David’s VINTAGES Preview – Mar 16th, 2019

Wading Through a Shallower Pool, plus Ontario Finds

By David Lawrason, with notes from John Szabo, Sara d’Amato and Michael Godel

David Lawrason

David Lawrason

This week our picks are plucked from a narrower range of wines tasted.  VINTAGES has suspended media tastings for the March 16 and March 30 releases, while it reconfigures its offerings to the writers. The tastings resume for the April 13 release, presenting “a curated list of products that will be selected by our merchandising team based on criteria such as; distribution across the LCBO store network, product availability and alignment with business strategies”.

While we wait to see what that selection actually looks like in terms of number and breadth of wines presented, we are continuing to review as many wines as we can get our hands on through the wineries and their agents, and we hope to present other March 16 offerings next week as well.

We are also planning to expand the reach of these newsletters to other smart buys that are available on the LCBO General List, at Destination Collection stores, through LCBO Online, The Classics Catalogue, Agents’ Consignment, supermarkets and of course Ontario wineries.

In that light we are pleased to present this week some fine new releases from Ontario that Michael, Sara and I encountered at the annual trade tasting held by the Wine Marketing Association of Ontario in late February at the Royal Ontario Museum.  It was a great show and very well attended. It just felt as though Ontario wine had “arrived”. Click through for purchasing information.

Boschendal 1685 Cabernet Sauvignon 2015

March 16th – Sparkling and Sweet

Antech 2015 Expression Brut Crémant De Limoux, Languedoc, France ($19.95)
David Lawrason – Great value here from the most famous sparkling wine region of southern France (and not far away as the crow flies from the cava vineyards of Spain). This has a very ripe, rich almost creamy nose with melon/guava fruit, biscuity character, hay and wildflowers. It is medium weight, just off-dry yet fresh and well balanced with good acidity. There is a wet cement finish that actually reminds of Spanish cava. The length is very good to excellent.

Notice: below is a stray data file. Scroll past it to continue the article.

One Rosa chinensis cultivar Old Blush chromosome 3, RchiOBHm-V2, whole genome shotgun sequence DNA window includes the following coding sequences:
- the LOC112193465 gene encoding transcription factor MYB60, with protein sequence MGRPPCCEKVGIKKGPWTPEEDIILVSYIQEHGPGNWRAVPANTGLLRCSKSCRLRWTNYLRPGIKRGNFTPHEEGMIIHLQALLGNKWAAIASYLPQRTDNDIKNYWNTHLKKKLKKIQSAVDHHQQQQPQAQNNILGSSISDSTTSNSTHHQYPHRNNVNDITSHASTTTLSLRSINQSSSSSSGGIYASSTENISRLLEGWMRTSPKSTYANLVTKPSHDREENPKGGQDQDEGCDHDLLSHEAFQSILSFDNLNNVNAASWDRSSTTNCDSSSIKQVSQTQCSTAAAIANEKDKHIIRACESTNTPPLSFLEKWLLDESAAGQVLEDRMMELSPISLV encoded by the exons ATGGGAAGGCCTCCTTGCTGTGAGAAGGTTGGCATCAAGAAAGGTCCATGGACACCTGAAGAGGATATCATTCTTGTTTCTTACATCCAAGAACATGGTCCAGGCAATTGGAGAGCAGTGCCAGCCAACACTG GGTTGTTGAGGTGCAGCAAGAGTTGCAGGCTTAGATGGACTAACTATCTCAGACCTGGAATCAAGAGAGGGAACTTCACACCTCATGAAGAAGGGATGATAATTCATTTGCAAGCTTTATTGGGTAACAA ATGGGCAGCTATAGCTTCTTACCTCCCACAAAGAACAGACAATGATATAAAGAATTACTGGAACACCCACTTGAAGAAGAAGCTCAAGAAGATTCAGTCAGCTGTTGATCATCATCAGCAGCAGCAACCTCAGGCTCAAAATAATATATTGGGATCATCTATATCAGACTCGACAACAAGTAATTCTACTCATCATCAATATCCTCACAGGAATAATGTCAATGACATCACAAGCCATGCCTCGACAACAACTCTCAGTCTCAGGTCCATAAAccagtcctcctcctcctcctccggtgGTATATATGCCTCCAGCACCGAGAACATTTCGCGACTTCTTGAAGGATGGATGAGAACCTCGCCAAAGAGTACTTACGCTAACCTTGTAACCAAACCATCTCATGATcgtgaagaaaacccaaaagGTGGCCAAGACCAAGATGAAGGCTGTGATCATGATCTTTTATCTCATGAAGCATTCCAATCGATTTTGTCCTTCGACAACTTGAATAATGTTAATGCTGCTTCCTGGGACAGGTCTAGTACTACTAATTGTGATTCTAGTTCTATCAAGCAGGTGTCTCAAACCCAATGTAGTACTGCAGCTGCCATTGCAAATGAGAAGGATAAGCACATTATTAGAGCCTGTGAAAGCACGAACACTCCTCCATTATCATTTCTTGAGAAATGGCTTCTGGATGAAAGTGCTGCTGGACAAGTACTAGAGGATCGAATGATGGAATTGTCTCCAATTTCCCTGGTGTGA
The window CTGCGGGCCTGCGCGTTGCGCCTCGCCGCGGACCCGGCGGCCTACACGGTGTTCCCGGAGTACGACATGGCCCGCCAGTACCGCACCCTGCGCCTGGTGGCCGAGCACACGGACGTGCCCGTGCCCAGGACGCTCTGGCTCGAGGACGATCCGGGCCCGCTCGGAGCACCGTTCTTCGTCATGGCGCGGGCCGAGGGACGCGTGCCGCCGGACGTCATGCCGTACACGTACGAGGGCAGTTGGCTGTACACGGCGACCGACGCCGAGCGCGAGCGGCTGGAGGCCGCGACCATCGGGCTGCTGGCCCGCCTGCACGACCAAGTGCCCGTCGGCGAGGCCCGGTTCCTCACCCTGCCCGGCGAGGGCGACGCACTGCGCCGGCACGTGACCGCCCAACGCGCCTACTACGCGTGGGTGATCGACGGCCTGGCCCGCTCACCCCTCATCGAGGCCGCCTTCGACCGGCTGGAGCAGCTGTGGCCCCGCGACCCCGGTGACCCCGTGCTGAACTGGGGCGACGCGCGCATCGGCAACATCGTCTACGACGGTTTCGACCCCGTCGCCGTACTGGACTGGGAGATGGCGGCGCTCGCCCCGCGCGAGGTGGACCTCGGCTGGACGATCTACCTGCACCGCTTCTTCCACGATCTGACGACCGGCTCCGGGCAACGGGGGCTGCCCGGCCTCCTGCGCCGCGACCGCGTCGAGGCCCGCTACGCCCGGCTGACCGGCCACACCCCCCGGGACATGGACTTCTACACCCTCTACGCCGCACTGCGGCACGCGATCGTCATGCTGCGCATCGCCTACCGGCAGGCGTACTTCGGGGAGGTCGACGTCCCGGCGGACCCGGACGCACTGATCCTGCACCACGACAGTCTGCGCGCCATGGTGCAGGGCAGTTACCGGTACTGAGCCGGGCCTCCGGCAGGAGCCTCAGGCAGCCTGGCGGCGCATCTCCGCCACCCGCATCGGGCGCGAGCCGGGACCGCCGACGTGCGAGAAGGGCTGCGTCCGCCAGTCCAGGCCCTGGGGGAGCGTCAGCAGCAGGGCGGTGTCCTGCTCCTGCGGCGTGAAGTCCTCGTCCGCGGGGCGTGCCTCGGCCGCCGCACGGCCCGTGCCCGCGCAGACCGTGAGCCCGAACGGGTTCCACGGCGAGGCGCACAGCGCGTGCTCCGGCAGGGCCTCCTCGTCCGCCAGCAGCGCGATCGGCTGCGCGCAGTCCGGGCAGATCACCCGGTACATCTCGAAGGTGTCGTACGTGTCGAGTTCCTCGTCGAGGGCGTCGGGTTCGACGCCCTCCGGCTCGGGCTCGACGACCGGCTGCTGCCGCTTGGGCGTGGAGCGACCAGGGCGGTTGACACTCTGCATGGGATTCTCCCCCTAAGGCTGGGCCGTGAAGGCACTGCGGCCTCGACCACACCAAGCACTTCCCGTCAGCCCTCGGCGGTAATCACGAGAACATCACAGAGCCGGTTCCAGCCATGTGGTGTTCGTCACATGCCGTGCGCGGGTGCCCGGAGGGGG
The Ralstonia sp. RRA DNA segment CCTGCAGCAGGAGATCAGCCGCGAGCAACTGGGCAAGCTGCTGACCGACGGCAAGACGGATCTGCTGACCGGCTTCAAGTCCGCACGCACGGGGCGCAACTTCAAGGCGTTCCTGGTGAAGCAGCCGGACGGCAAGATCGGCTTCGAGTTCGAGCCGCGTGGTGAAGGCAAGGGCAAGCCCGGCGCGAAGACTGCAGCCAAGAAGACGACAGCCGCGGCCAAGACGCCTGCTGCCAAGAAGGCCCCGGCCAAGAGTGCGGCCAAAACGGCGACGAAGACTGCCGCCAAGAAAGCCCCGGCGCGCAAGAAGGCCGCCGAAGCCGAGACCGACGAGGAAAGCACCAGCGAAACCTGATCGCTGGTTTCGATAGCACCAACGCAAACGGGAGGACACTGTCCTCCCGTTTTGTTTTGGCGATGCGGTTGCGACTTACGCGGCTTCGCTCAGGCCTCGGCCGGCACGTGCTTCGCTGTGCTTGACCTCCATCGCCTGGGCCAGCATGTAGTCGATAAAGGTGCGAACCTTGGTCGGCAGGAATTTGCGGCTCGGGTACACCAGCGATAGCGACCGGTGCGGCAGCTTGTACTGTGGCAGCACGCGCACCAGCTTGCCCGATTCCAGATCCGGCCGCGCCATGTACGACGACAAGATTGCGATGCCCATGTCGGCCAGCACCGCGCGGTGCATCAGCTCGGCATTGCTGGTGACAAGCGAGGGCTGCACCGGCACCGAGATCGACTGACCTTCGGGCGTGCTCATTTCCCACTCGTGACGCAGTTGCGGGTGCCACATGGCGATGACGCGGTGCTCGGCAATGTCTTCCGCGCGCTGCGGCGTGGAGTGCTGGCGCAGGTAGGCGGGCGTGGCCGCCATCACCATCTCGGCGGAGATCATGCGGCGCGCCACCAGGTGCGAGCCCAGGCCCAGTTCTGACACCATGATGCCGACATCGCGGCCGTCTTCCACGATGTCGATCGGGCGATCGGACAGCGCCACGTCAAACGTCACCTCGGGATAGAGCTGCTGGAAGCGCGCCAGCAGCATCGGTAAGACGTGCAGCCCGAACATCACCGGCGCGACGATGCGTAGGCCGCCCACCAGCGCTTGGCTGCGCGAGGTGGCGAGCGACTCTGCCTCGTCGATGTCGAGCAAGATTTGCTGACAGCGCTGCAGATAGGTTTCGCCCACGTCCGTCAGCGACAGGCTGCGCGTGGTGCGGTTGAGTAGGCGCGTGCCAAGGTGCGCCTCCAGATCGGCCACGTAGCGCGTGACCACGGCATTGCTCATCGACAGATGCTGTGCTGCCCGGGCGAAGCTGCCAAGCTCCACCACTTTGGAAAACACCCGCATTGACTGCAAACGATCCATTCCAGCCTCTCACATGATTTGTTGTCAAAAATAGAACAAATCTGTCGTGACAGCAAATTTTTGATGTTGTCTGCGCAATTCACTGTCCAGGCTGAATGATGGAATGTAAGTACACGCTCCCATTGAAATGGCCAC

Michael Godel – The cépage is chardonnay, chenin blanc and mauzac for a very creamy Limoux sparkling with a notable leesy yogurt aroma. Plenty of lemon-lime citrus cuts through the clotted cream to bring about some fine complexity in a $20 fizz. The flavours follow suit and texture is ultimately a fine given. A slab of foie gras would really work well alongside the sharpness of this wine.

Monmarthe Secret De Famille Brut Champagne, 1er Cru, Champagne, France ($47.95)
Michael Godel – Toasty is one thing, sultry smouldering another and gingered a third. All these components launch from the get go in Monmarthe’s Brut at a Premier Cru cost that asks for nothing. Love how this tackles with energy and also walks that fine oxidative line. Really complex Champagne for a song is always a great thing. Drink 2019-2022.

Torres Floralis Moscatel Oro, Spain ($16.95/500ml)